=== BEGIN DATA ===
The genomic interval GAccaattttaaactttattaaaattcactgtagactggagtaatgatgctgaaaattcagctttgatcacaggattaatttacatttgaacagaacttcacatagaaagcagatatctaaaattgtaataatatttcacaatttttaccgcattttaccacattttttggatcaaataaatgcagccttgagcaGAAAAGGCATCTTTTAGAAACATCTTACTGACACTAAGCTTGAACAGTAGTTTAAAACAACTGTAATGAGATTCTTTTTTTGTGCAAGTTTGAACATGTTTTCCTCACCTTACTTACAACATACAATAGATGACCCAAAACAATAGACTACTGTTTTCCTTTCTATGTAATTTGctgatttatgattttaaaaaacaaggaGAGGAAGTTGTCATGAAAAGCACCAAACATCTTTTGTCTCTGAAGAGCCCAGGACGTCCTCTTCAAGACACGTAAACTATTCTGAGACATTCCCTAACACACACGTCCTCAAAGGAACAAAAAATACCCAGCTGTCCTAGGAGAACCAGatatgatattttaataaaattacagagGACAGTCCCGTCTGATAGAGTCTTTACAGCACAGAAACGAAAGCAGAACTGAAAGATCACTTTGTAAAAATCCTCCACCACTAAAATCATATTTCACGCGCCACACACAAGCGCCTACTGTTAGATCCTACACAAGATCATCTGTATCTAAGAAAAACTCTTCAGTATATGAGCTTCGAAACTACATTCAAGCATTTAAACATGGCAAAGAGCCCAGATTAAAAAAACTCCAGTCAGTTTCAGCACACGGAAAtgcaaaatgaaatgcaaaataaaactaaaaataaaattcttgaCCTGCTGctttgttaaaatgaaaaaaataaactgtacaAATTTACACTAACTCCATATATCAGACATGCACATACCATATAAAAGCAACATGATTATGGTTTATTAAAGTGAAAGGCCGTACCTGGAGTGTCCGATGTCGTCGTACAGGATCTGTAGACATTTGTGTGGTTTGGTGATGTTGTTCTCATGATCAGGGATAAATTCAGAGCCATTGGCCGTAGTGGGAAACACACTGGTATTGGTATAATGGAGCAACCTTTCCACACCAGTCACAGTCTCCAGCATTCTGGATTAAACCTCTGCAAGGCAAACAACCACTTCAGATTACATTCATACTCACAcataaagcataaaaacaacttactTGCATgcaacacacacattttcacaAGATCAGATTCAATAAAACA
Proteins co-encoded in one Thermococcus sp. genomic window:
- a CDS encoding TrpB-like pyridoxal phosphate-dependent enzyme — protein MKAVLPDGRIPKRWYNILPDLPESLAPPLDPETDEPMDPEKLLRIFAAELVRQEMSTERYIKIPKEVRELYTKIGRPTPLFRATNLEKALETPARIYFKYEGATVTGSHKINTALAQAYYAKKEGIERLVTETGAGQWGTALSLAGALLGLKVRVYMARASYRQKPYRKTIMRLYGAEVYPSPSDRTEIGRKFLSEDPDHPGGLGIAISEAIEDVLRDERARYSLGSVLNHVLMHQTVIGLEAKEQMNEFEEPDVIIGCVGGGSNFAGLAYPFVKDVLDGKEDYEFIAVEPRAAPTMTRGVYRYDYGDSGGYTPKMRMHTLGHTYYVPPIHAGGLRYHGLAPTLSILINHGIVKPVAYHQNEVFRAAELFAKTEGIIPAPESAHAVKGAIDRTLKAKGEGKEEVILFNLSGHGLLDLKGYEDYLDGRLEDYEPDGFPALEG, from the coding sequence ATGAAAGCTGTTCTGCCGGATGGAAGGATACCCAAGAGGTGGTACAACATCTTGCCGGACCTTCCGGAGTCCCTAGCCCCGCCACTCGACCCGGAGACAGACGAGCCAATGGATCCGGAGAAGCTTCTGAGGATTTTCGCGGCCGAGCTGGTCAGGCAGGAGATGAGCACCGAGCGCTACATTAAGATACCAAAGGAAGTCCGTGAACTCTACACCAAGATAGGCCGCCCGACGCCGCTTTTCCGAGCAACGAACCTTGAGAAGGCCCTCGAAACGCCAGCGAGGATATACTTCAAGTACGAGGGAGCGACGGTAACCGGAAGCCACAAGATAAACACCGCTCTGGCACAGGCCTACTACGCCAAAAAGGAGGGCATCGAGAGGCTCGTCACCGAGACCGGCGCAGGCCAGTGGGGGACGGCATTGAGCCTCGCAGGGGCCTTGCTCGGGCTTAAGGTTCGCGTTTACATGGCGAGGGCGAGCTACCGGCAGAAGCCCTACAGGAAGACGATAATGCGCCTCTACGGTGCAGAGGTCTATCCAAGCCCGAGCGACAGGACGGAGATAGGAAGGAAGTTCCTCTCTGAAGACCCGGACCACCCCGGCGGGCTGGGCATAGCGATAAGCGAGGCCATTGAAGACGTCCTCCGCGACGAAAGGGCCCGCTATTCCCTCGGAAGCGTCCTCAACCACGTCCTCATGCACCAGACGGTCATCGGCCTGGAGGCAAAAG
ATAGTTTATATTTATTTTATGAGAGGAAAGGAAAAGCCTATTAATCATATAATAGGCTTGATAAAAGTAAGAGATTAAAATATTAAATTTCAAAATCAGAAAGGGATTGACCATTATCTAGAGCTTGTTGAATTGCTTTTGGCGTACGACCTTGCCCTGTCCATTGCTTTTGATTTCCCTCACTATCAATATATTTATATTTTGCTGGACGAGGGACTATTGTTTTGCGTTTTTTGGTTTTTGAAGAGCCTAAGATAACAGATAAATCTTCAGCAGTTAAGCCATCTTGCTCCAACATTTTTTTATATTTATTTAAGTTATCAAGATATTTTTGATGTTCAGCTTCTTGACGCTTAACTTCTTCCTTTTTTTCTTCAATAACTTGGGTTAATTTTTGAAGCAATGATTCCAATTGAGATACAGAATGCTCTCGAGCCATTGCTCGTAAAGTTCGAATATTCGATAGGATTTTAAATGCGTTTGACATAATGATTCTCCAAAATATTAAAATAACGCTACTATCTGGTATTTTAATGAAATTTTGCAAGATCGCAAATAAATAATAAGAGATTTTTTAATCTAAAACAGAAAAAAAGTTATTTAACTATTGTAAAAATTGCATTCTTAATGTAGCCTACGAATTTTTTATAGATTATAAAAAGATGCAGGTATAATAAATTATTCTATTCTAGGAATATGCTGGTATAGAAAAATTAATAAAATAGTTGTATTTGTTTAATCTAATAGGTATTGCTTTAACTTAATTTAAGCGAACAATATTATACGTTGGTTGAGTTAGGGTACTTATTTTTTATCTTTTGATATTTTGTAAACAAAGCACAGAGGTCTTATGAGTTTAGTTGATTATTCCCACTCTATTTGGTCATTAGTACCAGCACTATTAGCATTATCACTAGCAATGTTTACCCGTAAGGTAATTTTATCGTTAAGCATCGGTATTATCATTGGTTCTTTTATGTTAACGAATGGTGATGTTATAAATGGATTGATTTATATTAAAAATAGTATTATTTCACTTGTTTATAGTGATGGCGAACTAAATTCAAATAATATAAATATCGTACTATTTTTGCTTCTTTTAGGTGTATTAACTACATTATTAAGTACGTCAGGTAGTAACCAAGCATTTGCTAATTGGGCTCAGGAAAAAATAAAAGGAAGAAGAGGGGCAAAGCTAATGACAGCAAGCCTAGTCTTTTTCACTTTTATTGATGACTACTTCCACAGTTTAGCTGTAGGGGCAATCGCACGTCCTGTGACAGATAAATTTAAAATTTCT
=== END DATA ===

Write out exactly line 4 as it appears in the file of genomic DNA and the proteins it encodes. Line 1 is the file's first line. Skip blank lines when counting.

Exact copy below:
ATAGTTTATATTTATTTTATGAGAGGAAAGGAAAAGCCTATTAATCATATAATAGGCTTGATAAAAGTAAGAGATTAAAATATTAAATTTCAAAATCAGAAAGGGATTGACCATTATCTAGAGCTTGTTGAATTGCTTTTGGCGTACGACCTTGCCCTGTCCATTGCTTTTGATTTCCCTCACTATCAATATATTTATATTTTGCTGGACGAGGGACTATTGTTTTGCGTTTTTTGGTTTTTGAAGAGCCTAAGATAACAGATAAATCTTCAGCAGTTAAGCCATCTTGCTCCAACATTTTTTTATATTTATTTAAGTTATCAAGATATTTTTGATGTTCAGCTTCTTGACGCTTAACTTCTTCCTTTTTTTCTTCAATAACTTGGGTTAATTTTTGAAGCAATGATTCCAATTGAGATACAGAATGCTCTCGAGCCATTGCTCGTAAAGTTCGAATATTCGATAGGATTTTAAATGCGTTTGACATAATGATTCTCCAAAATATTAAAATAACGCTACTATCTGGTATTTTAATGAAATTTTGCAAGATCGCAAATAAATAATAAGAGATTTTTTAATCTAAAACAGAAAAAAAGTTATTTAACTATTGTAAAAATTGCATTCTTAATGTAGCCTACGAATTTTTTATAGATTATAAAAAGATGCAGGTATAATAAATTATTCTATTCTAGGAATATGCTGGTATAGAAAAATTAATAAAATAGTTGTATTTGTTTAATCTAATAGGTATTGCTTTAACTTAATTTAAGCGAACAATATTATACGTTGGTTGAGTTAGGGTACTTATTTTTTATCTTTTGATATTTTGTAAACAAAGCACAGAGGTCTTATGAGTTTAGTTGATTATTCCCACTCTATTTGGTCATTAGTACCAGCACTATTAGCATTATCACTAGCAATGTTTACCCGTAAGGTAATTTTATCGTTAAGCATCGGTATTATCATTGGTTCTTTTATGTTAACGAATGGTGATGTTATAAATGGATTGATTTATATTAAAAATAGTATTATTTCACTTGTTTATAGTGATGGCGAACTAAATTCAAATAATATAAATATCGTACTATTTTTGCTTCTTTTAGGTGTATTAACTACATTATTAAGTACGTCAGGTAGTAACCAAGCATTTGCTAATTGGGCTCAGGAAAAAATAAAAGGAAGAAGAGGGGCAAAGCTAATGACAGCAAGCCTAGTCTTTTTCACTTTTATTGATGACTACTTCCACAGTTTAGCTGTAGGGGCAATCGCACGTCCTGTGACAGATAAATTTAAAATTTCT